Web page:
The Factory opens with its vile psychopath plucking a hooker off the street, who meets a somewhat grisly end within the next few minutes. This establishes the film’s antagonist, but bears no further relevance to the plot as his aim is not to kill his victims. At least not immediately or without sufficient provocation; thus, the opening sequence is rendered completely useless. Kidnapping women off the street is the antagonist’s game and the fate he subjects them to, although perverse, is not clear until halfway through. Naturally he is pursued by a hard-boiled detective whose main purpose for some time now, despite being told to close the case, is catching this lunatic. The case has already taken over his life and embroils him even further when his own daughter is kidnapped.
John Cusack, although perfectly capable of carrying a film, is a peculiar choice for the role of the detective. His trademark dry humour is in place at times and works when used; but the decision to use him in this role is never quite convincing. He is not helped much by the awful script and the wearisome plot through which the characters must stumble. Mae Whitman has come a long way from the cute, little kids she used to play and even though the part of Cusack’s daughter is not the richest or most demanding role, it is still fun to watch her play the rebellious teenager.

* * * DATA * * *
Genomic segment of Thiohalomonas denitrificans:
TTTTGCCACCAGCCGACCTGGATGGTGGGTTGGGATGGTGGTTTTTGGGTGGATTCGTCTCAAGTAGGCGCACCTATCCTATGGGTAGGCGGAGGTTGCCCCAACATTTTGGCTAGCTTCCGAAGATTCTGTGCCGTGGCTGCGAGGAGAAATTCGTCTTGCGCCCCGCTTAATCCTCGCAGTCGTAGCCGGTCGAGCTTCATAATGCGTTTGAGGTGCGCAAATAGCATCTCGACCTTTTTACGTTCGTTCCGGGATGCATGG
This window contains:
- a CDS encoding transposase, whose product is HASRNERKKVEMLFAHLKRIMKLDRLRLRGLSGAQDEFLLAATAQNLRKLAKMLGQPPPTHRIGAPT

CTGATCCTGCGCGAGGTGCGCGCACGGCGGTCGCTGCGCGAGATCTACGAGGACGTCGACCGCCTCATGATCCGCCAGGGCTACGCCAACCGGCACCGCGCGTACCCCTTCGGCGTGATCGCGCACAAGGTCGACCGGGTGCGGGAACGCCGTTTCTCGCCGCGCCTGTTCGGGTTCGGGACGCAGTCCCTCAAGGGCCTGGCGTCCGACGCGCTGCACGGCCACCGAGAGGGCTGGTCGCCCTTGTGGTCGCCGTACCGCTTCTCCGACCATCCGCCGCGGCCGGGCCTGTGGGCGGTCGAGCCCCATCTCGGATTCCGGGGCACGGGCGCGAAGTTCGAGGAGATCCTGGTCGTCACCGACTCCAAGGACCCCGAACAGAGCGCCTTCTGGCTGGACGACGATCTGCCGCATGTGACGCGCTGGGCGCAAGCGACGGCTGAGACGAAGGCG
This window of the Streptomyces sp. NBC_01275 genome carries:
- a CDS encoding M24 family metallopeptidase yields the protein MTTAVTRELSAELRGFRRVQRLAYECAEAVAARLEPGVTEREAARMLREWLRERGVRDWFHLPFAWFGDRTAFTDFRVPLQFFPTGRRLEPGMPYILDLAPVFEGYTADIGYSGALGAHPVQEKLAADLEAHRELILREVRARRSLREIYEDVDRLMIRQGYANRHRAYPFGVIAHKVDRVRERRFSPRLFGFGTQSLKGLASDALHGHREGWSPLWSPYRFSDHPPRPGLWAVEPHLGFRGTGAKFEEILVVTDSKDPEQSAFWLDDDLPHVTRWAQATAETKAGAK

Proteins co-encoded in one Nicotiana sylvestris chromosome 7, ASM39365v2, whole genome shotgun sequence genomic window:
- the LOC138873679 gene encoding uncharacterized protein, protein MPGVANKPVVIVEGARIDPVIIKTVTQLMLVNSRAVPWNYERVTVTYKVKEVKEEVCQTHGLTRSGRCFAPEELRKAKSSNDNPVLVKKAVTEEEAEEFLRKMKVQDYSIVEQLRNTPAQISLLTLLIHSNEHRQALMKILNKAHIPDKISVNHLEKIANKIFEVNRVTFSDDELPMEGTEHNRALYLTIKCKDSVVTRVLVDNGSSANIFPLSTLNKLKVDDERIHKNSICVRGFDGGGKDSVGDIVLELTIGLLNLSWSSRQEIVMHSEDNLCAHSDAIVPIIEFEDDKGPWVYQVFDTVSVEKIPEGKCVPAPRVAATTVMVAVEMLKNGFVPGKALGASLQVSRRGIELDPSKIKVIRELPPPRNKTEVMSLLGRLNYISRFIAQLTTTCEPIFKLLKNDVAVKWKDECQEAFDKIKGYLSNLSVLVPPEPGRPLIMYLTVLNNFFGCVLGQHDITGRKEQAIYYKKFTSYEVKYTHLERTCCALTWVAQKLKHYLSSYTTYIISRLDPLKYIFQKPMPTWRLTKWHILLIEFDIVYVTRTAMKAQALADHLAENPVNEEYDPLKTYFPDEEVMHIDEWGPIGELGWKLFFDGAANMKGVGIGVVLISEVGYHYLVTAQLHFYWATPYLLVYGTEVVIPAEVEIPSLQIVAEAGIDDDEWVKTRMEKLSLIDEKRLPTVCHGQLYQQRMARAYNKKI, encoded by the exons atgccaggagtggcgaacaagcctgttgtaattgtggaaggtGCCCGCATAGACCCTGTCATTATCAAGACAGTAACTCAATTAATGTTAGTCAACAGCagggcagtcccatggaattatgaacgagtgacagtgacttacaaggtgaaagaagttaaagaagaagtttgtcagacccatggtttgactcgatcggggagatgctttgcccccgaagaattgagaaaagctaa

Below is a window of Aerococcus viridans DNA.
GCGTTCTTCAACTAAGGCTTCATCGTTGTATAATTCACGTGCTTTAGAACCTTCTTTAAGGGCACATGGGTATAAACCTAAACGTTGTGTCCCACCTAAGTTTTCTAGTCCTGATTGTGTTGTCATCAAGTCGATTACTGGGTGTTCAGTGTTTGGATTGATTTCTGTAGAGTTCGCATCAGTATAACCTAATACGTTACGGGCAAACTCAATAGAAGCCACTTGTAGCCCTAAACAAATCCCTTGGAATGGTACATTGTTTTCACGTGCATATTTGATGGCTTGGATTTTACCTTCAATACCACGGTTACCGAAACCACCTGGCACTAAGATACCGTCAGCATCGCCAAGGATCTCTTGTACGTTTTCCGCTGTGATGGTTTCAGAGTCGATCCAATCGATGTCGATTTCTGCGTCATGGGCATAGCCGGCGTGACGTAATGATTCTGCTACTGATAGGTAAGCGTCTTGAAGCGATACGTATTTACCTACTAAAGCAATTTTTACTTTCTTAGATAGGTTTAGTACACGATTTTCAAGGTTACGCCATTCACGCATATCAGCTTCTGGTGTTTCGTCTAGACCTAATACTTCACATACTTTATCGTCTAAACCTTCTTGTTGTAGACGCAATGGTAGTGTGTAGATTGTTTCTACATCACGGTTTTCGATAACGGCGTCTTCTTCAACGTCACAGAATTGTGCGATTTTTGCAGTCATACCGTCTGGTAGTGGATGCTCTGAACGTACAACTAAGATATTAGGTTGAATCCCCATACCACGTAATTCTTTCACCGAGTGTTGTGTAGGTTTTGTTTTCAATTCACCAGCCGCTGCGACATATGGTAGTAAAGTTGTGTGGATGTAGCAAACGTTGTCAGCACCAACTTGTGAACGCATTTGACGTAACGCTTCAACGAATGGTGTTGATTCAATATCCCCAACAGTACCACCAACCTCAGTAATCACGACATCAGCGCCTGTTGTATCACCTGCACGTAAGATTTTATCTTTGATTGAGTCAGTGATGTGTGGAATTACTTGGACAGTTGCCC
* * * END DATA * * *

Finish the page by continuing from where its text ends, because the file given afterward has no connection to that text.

The whole film is murky and cast in shadow; perhaps in an attempt to heighten the eeriness and tension, but it really just feels like someone forgot to switch on the lights. It is not in the least bit frightening or suspenseful, but there are a few sufficiently disturbing bits helped along by a bunch of wacky girls locked up in the killer’s basement. In the last twenty minutes, the film suddenly tries to be something completely different as an attempt at a clever twist is thrown in. It is only unexpected, because it is so feeble and does nothing but unravel the plot towards an unsatisfactory ending.